The critical role of New York during the Revolutionary War is unavoidable. The remnants of this history lie among its residents. Historic markers, landmarks and historic sites constantly remind us of the area’s significance, drawing visitors from all over. They exhibit stories about the aggression between the patriots and loyalists, the military struggle for the important Hudson River and the bystanders caught in the middle. Throughout the year reenactors will be called upon to participate in major events as walking exhibits of the past. Looking for an authentic experience, visitors will crowd before them and witness demonstrations of camp life, musket and cannon firings.
Image courtesy of New Windsor Cantonment State Historic Site
Where do these Revolutionary War enthusiasts learn to walk and talk like their 18th century counterparts? Who teaches them how to interpret history to the public? For the past 53 years, fresh and seasoned living historians have been coming to the New Windsor Cantonment State Historic Site for just that. The Brigade of the American Revolution returns to the place of the Continental Army’s last encampment with their School of Instruction on April 25th and 26th between 10:00 A.M. and 4:00 P.M. For the first time this two day event will be shared between two sites. Following a day of the Brigade School and weapons firing demonstrations at the Cantonment on Saturday will be more of the same at Knox’s Headquarters State Historic Site on Sunday. The firing demonstrations take place at 2:00 P.M. each day.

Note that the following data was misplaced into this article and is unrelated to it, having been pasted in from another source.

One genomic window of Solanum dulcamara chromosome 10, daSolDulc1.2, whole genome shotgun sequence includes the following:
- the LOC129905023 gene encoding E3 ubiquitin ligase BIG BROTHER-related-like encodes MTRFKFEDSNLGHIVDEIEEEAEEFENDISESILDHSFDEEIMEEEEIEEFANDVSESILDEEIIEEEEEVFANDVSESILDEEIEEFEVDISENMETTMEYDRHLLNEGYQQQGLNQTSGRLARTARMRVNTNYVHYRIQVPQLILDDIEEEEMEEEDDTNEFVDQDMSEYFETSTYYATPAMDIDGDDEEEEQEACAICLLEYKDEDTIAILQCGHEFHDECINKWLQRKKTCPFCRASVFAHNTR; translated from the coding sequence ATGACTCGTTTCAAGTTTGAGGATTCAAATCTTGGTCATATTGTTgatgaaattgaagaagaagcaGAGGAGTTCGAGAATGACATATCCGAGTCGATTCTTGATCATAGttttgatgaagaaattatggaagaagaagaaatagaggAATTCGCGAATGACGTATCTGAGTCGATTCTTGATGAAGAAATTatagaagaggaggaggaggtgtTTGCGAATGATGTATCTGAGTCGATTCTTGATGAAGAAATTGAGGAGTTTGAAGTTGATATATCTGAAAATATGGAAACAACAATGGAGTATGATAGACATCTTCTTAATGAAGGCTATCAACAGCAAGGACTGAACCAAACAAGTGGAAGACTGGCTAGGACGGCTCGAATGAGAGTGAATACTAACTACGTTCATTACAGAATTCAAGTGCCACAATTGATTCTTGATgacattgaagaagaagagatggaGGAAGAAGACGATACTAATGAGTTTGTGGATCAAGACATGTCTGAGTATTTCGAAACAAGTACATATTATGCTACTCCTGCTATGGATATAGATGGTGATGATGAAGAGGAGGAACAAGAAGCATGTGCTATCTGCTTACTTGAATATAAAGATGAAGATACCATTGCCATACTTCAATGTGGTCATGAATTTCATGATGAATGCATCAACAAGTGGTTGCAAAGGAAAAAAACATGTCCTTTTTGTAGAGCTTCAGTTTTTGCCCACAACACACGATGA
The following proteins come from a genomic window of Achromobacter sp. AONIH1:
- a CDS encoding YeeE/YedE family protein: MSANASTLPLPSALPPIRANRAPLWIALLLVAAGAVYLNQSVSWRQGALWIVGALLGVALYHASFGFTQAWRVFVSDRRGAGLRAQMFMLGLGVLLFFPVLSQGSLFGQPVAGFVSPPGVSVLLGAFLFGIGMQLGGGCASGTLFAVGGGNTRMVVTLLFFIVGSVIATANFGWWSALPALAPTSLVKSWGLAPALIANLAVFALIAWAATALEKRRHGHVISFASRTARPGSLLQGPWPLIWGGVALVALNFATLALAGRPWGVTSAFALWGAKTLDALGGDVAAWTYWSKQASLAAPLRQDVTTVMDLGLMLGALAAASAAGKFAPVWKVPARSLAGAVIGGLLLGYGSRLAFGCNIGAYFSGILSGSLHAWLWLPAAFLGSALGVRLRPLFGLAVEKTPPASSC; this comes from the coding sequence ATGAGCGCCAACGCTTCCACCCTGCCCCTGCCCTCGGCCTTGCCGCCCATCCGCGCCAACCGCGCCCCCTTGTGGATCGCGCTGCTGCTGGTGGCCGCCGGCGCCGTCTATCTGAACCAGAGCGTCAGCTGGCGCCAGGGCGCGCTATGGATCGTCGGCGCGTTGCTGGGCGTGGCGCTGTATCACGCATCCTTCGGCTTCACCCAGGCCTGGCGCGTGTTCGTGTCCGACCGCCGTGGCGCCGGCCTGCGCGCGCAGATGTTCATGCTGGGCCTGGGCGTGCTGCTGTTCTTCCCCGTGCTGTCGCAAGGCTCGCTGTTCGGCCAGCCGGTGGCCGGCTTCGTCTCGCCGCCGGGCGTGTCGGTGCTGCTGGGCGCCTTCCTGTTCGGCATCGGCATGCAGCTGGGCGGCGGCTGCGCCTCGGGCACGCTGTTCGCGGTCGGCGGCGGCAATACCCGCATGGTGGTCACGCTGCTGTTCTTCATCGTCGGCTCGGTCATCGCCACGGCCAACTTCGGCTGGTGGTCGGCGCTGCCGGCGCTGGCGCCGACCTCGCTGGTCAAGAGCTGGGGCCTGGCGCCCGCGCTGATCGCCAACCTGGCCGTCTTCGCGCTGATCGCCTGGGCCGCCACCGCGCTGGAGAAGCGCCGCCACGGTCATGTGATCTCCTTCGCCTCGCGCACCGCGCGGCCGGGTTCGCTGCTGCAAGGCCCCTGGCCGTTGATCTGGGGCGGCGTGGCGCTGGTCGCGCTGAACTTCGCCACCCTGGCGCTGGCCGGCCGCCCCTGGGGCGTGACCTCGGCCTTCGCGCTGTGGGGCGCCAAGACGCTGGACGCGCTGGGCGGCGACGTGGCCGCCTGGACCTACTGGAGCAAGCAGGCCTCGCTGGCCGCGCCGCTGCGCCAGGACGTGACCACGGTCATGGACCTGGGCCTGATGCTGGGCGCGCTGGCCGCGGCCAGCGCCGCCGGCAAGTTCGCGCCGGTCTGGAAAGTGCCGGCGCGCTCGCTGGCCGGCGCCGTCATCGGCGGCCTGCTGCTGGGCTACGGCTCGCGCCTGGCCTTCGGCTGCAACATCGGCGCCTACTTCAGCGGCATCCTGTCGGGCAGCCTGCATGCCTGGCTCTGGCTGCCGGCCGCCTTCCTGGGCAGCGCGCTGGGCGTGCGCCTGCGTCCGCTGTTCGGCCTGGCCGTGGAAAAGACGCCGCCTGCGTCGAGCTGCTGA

Through lectures and demonstrations, members of the Brigade of the American Revolution reveal a wide variety of 18th century period life and what it takes to recreate it. New Windsor Cantonment staff offer presentations on military medicine throughout the weekend.
3rd New Jersey Regiment courtesy of Dragoon Photography.
The remarkable variety of dress worn by participants provides a living window into the past. Standing ready to defend the interests of the King and Parliament are Green-coated Loyalists, Germans in blue and British regulars in red. Among the Patriot forces, you will not only find Continentals dressed in blue coats, but also regiments in gray, brown or whatever color happened to be available at the time. In addition to seeing colorfully uniformed soldiers maneuvering to the music of the fife and drums, visitors can expect to see women and children, the family members of the soldiers who traveled with the army.
Reenacting is a long standing tradition. The Brigade describes itself as a “non-profit living history association dedicated to recreating the life and times of the common soldier of the American War for Independence.” Since the organization’s birth at the New Windsor Cantonment in 1962, it has displayed this dedication through organizing and sponsoring events, educational seminars and distributing publications among their supporters.
Why They Do It
Although dressing in period clothes and reenacting the lives of the past is a tradition described as a form of patriotic expression, on a personal level each participant has their own motivations. So, a few reenactors were sought after and asked, “how did you get into reenacting and what keeps you doing it?”